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Kilauea Mitigation & Preparedness

March 23, 2008

If a volcano erupts, there are many potential problems that could effect the surrounding inhabitants associated with all the different types of eruptions. Obviously the lava itself, whether it be lava flows or shot into the air, can inflict great damage. The gases associated with eruptions can also be harmful to eruption. In modern times volcanoes are being avoided as much as planned for, but those in harm’s way should have a well-though plan of emergency.

Mitigation and preparedness are essential to control loss of life and property during natural disasters. The difference between the two is that mitigation is an attempt to minimize the effect of the disaster before it occurs, whereas preparedness is getting ready knowing there is a chance the disaster will occur.

One important way to control economic risks are to invest in mitigation efforts. For a volcano, the best mitigation is living far away from a volcano. These efforts are as much about what isn’t done rather than what is. Some of these events would be to avoid developing downhill from rift zones or to devise a way to direct lava around the city should the site be in harm’s way. Preparedness for a volcano is essential because there are many potential hazards in the area. In volcanic areas, warning systems are in effect and are widely publicized. These systems are essential to give nearby people as much time as possible to evacuate. The best preparedness for a volcano is a good escape route. It is recommended to have a checklist of what is imperative to bring (pack light!), a plan to get in touch with other family members or friends, and a planned escape route away from the volcano.

Volcanic Ash


Volcanic ash is another extremely damaging effect of a volcano eruption. It is especially dangerous because it fills the entire sky, and there is no way to stop it in its path. It covers everything and everyone with a acidic, gritty feel and a smell of sulphur. The only available mitigation is to design structures for the effects of ash. One inch of dry volcanic ash weighs 1 psf, of which the effects are only amplified when wet ash is considered (These loads are often accounted for as snow loads in cold areas, but warm places like Hawaii should be aware of ash weight effects). The building’s air handling unit is also a critical part of mitigation. It is important to be able to quickly shut off the units and cover all vents so ash does not get in. After the ash event it is critical to clean rooftops first, then the surrounding ground, then unmask the building. The Volcanic ash is harmful to the human respiratory system, especially in infants, the elderly, and asthmatic people. The level of preparedness in effected areas is critical to the safety of the inhabitants. A pamphlet instructing how to prepare for an ash event can be found here: Ash Alert! How to Protect your Family, Home, and Business. Included is a checklist that highlights such integral preparedness supplies such as a dust mask/respirator, food, water, and a fire extinguisher.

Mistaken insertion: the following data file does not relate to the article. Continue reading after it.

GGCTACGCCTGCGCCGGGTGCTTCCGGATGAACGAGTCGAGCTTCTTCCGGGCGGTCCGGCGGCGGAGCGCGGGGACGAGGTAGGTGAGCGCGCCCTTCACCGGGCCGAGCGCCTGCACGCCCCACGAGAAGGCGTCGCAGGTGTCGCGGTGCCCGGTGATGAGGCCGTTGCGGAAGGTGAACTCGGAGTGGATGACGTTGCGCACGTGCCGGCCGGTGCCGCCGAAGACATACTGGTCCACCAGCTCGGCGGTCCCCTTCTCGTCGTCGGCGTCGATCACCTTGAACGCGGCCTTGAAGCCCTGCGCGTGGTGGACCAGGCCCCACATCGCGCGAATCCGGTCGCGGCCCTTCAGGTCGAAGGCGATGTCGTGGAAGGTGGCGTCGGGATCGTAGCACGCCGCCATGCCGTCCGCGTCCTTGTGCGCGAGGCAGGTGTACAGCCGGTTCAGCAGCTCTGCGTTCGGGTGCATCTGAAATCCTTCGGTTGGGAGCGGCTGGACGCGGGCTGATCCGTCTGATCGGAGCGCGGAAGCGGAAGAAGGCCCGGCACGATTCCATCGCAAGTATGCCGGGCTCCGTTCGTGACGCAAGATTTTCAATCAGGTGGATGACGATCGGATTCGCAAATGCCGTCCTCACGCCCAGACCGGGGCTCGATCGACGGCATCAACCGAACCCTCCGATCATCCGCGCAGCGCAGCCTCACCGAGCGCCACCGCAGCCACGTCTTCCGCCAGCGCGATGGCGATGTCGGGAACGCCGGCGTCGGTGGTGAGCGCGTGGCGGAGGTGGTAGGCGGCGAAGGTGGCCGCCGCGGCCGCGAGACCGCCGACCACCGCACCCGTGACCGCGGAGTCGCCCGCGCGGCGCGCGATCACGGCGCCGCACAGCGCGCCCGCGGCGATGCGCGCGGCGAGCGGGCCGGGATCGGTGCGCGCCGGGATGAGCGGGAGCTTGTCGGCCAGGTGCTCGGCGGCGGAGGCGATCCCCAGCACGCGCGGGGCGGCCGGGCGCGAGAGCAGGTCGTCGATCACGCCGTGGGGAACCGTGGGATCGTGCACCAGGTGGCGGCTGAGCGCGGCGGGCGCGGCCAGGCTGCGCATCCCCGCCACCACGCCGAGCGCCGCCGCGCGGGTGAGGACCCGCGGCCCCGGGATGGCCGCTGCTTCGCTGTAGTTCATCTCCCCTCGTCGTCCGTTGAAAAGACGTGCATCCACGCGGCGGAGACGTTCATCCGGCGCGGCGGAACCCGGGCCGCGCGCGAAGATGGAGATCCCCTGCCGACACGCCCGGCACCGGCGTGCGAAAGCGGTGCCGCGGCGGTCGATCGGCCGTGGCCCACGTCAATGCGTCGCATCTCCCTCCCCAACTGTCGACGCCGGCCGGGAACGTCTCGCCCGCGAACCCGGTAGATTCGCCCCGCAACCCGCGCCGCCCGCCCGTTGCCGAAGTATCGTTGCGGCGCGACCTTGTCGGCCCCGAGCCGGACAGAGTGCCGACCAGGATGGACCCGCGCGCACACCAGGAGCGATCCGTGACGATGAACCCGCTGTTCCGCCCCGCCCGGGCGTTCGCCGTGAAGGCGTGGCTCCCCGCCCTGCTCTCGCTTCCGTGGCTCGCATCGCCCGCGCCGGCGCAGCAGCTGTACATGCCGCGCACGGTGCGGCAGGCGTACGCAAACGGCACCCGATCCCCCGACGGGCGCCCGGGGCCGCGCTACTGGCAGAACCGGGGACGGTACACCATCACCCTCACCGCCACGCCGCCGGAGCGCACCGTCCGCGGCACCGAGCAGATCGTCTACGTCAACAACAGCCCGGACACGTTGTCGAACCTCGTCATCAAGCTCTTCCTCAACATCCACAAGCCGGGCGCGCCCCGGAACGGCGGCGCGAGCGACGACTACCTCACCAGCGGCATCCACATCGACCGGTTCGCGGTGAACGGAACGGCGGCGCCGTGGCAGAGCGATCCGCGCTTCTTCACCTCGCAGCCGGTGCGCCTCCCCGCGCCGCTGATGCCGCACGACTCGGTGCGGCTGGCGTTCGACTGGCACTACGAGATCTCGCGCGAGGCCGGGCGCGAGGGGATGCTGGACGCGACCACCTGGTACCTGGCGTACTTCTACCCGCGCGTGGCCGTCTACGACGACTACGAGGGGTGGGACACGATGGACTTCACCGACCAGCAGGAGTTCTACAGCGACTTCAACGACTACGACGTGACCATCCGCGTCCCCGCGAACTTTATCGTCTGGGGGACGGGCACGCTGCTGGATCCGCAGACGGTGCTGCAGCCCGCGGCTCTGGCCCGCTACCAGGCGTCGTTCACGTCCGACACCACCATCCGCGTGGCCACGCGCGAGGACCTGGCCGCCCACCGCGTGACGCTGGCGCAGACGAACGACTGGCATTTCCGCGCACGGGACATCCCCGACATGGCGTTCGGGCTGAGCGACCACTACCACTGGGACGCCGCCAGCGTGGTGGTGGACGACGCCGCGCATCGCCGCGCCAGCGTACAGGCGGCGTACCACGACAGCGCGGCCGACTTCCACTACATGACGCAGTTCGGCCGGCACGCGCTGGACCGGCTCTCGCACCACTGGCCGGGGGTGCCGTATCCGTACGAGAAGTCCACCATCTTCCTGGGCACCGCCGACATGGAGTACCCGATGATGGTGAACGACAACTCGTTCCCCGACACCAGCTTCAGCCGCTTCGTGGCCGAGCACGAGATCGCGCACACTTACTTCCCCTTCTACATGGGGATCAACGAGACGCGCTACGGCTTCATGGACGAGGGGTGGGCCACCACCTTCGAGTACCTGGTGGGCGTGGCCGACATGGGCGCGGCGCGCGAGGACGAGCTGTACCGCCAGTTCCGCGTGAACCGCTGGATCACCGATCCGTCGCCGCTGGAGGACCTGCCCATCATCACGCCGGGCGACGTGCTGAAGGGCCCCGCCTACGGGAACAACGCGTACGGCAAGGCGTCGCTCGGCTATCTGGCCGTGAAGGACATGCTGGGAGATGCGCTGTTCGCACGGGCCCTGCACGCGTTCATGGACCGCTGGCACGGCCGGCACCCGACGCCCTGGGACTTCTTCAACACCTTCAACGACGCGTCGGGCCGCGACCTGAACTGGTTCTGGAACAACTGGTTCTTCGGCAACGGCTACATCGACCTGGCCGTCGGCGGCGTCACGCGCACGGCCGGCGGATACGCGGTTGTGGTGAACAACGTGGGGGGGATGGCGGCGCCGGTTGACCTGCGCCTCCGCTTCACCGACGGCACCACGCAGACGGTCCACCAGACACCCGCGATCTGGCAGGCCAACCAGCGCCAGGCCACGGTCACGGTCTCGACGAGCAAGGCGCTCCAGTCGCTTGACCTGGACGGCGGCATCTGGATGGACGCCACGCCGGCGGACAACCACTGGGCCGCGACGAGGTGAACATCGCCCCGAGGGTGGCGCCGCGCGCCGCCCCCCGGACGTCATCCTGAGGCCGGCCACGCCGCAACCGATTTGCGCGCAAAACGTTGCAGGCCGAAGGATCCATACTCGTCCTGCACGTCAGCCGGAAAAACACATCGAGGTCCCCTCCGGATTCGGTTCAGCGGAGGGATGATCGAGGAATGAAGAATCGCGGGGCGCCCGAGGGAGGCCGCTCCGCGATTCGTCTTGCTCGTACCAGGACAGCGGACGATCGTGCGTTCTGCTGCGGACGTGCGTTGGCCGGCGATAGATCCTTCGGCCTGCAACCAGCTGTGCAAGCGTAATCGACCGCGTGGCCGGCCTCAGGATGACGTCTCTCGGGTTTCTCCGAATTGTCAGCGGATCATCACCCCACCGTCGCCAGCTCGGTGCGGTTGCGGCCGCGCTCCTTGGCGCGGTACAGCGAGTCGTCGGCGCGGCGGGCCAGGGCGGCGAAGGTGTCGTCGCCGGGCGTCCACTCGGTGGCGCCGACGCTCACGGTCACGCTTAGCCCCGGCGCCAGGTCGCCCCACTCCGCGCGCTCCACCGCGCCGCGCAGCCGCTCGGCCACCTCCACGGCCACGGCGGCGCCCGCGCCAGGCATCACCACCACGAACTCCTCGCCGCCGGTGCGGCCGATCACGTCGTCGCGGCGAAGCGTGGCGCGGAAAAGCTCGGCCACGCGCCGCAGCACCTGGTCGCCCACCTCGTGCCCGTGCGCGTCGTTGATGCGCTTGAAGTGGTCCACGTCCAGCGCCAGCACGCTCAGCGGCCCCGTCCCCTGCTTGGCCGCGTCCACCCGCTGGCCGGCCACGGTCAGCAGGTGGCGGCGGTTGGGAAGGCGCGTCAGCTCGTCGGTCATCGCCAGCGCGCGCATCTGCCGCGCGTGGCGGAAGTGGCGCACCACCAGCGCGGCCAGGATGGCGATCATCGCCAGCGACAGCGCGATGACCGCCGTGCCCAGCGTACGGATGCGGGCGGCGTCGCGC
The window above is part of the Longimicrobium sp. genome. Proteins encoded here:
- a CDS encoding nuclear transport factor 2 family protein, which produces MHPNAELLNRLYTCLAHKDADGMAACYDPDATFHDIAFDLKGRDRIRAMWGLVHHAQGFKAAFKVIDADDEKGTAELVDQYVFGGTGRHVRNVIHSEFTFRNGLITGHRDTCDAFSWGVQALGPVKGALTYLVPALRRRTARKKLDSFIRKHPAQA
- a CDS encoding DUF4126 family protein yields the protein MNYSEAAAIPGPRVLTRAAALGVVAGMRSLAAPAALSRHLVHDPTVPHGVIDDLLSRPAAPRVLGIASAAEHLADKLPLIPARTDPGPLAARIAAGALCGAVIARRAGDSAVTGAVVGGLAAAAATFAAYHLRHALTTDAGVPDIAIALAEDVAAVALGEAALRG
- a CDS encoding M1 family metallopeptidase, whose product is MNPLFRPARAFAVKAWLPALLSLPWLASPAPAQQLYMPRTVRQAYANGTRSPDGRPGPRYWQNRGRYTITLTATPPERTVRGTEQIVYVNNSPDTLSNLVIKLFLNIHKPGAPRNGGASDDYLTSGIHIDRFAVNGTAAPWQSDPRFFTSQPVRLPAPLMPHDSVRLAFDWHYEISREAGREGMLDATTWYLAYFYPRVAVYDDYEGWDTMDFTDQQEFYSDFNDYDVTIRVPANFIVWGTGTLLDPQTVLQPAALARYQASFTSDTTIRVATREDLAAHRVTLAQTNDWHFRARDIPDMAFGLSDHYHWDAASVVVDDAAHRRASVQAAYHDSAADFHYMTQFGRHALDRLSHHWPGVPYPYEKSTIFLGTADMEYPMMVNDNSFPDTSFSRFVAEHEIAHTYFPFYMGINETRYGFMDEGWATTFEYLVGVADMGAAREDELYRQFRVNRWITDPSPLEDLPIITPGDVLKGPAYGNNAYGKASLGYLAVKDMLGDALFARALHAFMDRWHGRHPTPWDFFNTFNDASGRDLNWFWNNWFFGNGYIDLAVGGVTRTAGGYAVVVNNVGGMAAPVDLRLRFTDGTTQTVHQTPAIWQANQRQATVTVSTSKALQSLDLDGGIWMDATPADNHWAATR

The mitigation attempts have not progressed exactly as planned, having to sacrifice several large developments to avoid the lava flows. Because of this it is imperative to be prepared for such an event regardless of cost. The required level of preparedness has an economic impact on the neighboring residents, taking money out of their pockets while their properties are at risk.

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The Story of the Royal Garden Subdivision

March 20, 2008